It doesn't help that the boards of HPE and IBM implement the exact wrong incentives to motivate anything more than endless bloodletting. Some companies like Apple reward executives based on their ability to increase revenues and profitability. Not so IBM or HPE. Both companies skew management incentives toward cutting costs, not increasing revenues. For HPE it's a 50/50 pairing of stock performance and profitability. For IBM, it's 70 per cent based on profitability and 30 per cent based on cash flow.
Small wonder, then, that both companies have been quick to retool at the expense (literally) of their employees.
Nor is such "retooling" likely to work. HPE, with a marketing message more appropriate to 1918 than 2018, says on its website: "The experts at HPE Pointnext [HPE's rebranded consulting unit] provide a blueprint for achieving consumption-based IT with on-premises infrastructure." This is basically a myth-making exercise in which HPE tries to convince earthbound CIOs that they can function like cloud companies without actually investing in any cloud.
IBM, which regularly touts itself as "the leading enterprise cloud vendor", actually generates a rounding-error market share and no real innovation. As we've pointed out before: "IBM's cloud offering is mostly SoftLayer with a feature set Gartner says 'has not improved significantly since the IBM acquisition in mid-2013; it is SMB-centric, hosting-oriented and missing many cloud IaaS capabilities required by midmarket and enterprise customers'."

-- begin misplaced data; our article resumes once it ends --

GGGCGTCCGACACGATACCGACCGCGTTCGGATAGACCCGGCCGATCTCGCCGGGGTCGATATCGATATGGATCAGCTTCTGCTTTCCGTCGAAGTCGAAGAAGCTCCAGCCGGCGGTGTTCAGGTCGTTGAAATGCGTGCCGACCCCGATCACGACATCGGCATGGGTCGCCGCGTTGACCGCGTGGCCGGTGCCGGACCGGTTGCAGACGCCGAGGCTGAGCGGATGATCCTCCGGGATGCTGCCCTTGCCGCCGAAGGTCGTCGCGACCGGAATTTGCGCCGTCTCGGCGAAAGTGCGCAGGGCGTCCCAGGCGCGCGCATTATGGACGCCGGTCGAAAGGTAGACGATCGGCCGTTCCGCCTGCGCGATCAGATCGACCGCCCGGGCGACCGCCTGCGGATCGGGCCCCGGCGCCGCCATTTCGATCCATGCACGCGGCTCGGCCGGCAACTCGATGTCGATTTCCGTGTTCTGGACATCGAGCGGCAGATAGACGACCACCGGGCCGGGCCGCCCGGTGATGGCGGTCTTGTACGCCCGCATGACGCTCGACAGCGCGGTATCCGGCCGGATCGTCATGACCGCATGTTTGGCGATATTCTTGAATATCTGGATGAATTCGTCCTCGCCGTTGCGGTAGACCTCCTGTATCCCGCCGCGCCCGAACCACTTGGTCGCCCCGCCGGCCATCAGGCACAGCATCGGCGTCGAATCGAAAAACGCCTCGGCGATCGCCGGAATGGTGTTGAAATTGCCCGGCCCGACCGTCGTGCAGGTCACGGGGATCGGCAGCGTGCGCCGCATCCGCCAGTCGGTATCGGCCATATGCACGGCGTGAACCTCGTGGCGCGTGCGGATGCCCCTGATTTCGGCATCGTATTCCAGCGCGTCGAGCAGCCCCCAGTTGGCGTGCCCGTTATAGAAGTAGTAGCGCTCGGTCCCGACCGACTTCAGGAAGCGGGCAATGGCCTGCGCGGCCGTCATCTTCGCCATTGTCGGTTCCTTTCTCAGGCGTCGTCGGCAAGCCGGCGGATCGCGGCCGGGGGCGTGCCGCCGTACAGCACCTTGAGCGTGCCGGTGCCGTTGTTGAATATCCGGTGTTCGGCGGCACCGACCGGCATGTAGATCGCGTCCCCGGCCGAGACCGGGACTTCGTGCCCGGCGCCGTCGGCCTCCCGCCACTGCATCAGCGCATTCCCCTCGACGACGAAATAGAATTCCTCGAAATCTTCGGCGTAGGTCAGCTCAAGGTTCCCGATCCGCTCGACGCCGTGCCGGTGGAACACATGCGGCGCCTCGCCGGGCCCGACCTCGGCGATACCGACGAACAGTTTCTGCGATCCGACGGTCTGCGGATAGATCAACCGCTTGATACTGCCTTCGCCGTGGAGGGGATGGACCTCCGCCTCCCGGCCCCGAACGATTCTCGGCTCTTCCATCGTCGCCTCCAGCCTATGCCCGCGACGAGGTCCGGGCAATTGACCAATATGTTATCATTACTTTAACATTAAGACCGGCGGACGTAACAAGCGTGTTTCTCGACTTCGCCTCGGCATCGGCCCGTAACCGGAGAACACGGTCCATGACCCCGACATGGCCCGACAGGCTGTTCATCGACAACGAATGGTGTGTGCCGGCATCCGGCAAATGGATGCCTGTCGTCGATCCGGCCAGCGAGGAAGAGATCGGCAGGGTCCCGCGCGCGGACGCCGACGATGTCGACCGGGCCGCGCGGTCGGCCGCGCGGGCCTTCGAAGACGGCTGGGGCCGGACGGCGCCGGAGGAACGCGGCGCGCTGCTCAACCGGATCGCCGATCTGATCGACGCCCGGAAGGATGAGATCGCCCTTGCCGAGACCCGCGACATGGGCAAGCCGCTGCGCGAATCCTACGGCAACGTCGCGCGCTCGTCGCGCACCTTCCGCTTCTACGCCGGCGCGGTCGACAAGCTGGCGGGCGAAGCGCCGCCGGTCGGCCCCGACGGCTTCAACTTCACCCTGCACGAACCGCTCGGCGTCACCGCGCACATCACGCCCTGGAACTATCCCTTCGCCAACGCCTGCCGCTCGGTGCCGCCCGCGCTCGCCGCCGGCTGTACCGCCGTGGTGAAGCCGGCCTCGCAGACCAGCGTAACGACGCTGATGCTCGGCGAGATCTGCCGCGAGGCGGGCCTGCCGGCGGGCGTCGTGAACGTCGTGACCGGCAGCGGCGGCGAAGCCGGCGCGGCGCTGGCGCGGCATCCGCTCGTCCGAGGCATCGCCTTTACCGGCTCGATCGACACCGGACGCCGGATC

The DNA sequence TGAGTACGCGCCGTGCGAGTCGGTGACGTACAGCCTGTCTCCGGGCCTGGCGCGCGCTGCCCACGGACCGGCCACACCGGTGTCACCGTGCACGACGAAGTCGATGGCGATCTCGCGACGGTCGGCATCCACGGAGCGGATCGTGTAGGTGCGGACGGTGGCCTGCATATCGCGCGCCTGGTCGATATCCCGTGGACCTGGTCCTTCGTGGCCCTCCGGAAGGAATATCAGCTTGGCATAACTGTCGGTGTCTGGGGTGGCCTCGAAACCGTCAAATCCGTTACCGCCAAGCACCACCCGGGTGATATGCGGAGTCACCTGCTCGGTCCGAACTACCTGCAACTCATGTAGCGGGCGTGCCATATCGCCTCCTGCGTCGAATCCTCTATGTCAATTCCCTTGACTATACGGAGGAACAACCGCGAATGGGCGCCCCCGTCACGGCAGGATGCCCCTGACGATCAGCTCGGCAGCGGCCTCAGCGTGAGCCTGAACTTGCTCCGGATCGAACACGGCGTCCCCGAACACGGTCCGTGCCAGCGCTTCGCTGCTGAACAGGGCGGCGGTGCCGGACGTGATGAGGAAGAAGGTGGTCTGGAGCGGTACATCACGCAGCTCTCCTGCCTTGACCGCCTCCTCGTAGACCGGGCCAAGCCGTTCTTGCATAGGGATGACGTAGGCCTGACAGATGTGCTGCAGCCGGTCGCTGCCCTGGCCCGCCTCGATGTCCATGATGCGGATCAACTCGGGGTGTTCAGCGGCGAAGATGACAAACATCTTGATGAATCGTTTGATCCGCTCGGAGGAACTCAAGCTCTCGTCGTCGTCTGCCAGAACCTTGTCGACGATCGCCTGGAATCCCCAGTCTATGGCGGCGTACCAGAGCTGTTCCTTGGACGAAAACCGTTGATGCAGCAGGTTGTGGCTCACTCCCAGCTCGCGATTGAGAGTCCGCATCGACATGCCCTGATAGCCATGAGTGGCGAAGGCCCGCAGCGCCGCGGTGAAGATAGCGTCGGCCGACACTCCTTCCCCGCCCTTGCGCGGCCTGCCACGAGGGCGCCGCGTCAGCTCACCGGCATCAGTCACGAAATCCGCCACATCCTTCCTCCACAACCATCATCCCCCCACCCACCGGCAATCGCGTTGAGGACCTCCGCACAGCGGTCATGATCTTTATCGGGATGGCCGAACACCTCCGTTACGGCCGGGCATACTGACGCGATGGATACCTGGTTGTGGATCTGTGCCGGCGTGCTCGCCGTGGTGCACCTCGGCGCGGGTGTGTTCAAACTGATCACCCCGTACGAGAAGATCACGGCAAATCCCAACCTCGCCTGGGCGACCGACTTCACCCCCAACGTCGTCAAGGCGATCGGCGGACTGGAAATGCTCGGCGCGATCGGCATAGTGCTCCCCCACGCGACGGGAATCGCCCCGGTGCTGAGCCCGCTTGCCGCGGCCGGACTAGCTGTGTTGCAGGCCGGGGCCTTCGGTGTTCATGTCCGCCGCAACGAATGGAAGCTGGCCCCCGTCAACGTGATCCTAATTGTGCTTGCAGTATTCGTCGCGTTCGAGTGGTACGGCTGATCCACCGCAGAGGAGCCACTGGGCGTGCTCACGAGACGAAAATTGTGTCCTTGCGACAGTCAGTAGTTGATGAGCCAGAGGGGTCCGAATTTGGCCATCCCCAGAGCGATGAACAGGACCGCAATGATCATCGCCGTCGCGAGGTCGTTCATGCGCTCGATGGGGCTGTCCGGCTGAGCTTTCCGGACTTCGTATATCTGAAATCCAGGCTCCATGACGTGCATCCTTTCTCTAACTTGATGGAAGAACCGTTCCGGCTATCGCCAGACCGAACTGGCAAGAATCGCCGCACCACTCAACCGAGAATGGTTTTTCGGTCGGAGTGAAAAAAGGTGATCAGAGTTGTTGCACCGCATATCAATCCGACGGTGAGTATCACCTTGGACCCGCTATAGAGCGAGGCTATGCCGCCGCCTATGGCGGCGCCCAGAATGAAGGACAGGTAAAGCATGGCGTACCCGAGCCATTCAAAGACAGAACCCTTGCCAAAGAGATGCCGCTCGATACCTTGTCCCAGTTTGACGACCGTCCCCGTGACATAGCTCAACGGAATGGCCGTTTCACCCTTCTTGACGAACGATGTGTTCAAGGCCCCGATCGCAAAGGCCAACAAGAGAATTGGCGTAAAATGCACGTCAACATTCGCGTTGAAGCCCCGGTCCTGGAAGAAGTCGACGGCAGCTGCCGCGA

It could be made into a monster
We're left with two moribund enterprise vendors that have little hope for the future, with a track record of doubling down on the past (IBM buying PwC to grow its consulting business right before it starts to cut it back down, IBM buying SoftLayer even as the market goes full cloud and so on). It's easy to see these were bad decisions in hindsight, but it's just as easy to see with foresight that neither company is betting big enough on the future. They're making incremental steps, coupled with more than incremental headcount cuts.
Again, this could be generously excused but for the fact that each company still manages to shovel copious quantities of dosh into the pockets of their executives and shareholders. Meanwhile, their employees, the ones who actually would be on the hook for generating real change, are left on the cutting room floor. Karl Marx couldn't have written the script better himself.
The question is whether these disaster capitalists will ever feel close enough to the pain of their employees to do something real to staunch the bleeding.
Based on their last six years of operations, the answer appears to be: "No." That's a shame, as their employees deserve better, and so do the storied brands that are being sullied by short-term profit-seeking, rather than long-term efforts to generate real revenue growth. ®
Matt Asay is Head of Developer Ecosystem at Adobe.